Thu, Dec 07, 2017 - Page 3 News List

FDA says abuse of sleeping pills and sedatives growing

AGE:As illegal drug abuse is most common among people in their 30s, an education drive targets workplaces; more older people abuse sleep aids

By Lee I-chia  /  Staff reporter

Abuse of sleeping pills and sedatives has increased over the past few years, as about 10 percent of Taiwanese suffer from chronic insomnia, the Food and Drug Administration (FDA) said yesterday.

Abuse of the sedatives Zolpidem and Zopiclone, as well as benzodiazepines — all of which are controlled drugs that require a doctor’s prescription — increased substantially last year, with Zolpidem abuse rising from seven cases in 2015 to 71 last year, FDA statistics showed.

The majority of people abusing sleeping pills or sedatives are older than 70, accounting for 42.3 percent of all cases last year, followed by people in their 60s at about 15.7 percent, the data showed.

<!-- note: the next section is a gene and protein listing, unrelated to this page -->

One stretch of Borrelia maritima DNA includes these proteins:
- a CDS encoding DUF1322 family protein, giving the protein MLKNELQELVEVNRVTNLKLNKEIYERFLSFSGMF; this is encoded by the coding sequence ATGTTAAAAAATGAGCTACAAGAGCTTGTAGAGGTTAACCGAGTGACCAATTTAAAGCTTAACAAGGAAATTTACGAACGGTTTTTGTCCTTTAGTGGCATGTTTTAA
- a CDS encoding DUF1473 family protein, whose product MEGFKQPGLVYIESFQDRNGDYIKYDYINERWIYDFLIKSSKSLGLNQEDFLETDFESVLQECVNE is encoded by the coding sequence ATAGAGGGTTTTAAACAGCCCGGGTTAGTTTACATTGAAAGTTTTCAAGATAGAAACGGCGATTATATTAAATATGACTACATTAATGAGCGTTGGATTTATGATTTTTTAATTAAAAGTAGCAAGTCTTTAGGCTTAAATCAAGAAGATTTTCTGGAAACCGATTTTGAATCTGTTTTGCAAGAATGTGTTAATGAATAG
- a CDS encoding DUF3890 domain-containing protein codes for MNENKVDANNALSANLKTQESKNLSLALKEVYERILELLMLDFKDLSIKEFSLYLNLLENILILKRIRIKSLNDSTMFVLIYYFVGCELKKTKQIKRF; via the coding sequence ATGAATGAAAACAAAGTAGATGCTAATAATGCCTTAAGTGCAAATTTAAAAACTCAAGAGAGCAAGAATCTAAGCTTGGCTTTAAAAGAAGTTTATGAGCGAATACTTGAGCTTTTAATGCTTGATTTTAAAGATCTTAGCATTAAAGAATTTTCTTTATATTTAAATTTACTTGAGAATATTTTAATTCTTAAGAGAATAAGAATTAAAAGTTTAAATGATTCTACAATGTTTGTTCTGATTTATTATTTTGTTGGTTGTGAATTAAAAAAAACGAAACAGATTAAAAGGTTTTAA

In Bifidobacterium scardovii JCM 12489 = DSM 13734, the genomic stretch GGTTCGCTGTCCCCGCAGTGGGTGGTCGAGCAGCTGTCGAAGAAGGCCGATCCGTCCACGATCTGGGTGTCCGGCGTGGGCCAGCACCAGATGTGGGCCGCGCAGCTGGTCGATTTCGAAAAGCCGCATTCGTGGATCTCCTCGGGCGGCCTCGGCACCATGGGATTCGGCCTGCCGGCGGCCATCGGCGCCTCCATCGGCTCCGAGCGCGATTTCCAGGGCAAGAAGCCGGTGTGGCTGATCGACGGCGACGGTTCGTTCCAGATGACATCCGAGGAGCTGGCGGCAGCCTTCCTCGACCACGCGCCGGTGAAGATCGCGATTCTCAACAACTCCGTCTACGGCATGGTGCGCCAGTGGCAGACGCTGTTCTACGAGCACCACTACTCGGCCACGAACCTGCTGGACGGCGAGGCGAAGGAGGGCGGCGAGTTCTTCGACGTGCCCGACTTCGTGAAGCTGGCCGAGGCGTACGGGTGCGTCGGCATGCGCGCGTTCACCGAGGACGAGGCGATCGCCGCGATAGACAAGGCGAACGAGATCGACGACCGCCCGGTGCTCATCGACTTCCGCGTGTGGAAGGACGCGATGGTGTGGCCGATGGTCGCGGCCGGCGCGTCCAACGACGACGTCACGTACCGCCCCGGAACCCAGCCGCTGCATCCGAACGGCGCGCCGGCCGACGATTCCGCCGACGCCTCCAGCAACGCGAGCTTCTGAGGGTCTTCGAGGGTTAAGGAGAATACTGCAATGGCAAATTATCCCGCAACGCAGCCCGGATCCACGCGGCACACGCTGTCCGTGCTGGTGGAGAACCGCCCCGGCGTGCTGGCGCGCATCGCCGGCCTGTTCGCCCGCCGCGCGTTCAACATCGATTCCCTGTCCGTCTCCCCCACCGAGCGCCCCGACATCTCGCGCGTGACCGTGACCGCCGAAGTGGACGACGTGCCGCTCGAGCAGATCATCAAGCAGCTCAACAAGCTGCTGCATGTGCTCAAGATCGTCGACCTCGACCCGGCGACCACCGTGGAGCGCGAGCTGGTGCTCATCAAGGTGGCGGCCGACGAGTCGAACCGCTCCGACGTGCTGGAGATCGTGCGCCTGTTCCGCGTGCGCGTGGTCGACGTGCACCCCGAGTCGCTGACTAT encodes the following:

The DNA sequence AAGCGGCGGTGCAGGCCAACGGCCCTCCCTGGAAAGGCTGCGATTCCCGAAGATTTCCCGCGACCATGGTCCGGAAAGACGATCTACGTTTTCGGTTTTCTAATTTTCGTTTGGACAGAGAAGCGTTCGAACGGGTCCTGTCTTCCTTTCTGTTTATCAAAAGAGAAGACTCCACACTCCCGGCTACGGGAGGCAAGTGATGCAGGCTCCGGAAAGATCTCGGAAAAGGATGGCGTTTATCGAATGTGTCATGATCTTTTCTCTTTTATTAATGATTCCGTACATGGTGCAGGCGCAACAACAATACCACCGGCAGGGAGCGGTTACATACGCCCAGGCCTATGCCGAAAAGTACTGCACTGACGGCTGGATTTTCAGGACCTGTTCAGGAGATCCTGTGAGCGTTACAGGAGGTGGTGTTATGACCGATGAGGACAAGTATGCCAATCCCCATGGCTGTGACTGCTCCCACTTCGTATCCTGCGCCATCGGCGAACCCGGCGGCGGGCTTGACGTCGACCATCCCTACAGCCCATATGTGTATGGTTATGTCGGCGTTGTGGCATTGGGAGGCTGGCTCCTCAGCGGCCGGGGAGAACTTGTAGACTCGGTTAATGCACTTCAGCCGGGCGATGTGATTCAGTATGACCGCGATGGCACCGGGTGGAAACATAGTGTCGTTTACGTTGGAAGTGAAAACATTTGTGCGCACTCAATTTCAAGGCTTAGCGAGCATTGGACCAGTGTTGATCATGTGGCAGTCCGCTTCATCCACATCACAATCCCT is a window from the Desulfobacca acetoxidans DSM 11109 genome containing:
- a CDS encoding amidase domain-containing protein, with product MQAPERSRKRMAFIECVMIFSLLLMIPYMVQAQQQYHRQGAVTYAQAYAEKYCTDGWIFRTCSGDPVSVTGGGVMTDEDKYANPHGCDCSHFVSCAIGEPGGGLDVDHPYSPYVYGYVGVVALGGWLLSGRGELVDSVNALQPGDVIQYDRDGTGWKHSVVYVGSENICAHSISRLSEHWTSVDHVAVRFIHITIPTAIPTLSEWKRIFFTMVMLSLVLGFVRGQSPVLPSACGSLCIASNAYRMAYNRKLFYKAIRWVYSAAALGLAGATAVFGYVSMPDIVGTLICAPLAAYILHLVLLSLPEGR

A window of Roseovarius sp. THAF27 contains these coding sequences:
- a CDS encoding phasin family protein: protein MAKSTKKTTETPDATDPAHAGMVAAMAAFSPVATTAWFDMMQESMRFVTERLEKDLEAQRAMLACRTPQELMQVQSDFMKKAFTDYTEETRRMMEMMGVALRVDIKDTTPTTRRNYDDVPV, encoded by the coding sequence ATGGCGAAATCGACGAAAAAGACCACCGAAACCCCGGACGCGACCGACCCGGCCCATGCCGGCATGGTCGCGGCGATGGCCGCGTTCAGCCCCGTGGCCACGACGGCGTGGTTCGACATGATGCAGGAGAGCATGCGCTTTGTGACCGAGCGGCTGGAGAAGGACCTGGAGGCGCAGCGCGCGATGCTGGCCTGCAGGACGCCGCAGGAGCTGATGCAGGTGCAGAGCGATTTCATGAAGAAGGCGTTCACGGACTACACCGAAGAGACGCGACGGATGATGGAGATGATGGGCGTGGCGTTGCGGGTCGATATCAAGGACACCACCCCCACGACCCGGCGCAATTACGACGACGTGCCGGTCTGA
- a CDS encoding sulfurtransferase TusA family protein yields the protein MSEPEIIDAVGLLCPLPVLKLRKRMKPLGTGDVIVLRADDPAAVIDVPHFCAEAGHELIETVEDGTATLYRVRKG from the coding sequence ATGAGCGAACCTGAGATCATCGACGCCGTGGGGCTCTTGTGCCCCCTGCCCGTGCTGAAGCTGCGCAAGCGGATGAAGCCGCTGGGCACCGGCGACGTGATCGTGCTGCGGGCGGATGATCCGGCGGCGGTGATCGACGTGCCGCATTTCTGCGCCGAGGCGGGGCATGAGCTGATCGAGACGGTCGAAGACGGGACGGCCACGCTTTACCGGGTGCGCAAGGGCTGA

FDA Director-General Wu Shou-mei (吳秀梅) said that as many sedatives depress the central nervous system and can cause harm to the body when an excessive amount is taken at one time, they are listed as controlled drugs that require a prescription from a specialist.

People suffering from chronic sleep disorders should first try to review and improve their sleeping habits or lifestyle and consult a doctor or psychiatrist instead of trying to purchase sleeping pills on their own or exceeding the doses of medication prescribed by doctors, she said.

In a bid to raise public awareness of drug abuse, eight drug education resource centers were established nationwide last year, which have provided more than 20,000 consultations and are to hold lectures, the administration said.

The age group with the most drug abuse cases was people aged between 30 and 39, the administration’s statistics on drug abuse, including illegal drugs, showed.

As people in their 30s are the main economically productive segment of the workforce, the drug education campaign has been promoted in workplaces, as well as in communities, with 130 companies having cooperated in promoting drug abuse prevention measures, the administration said.

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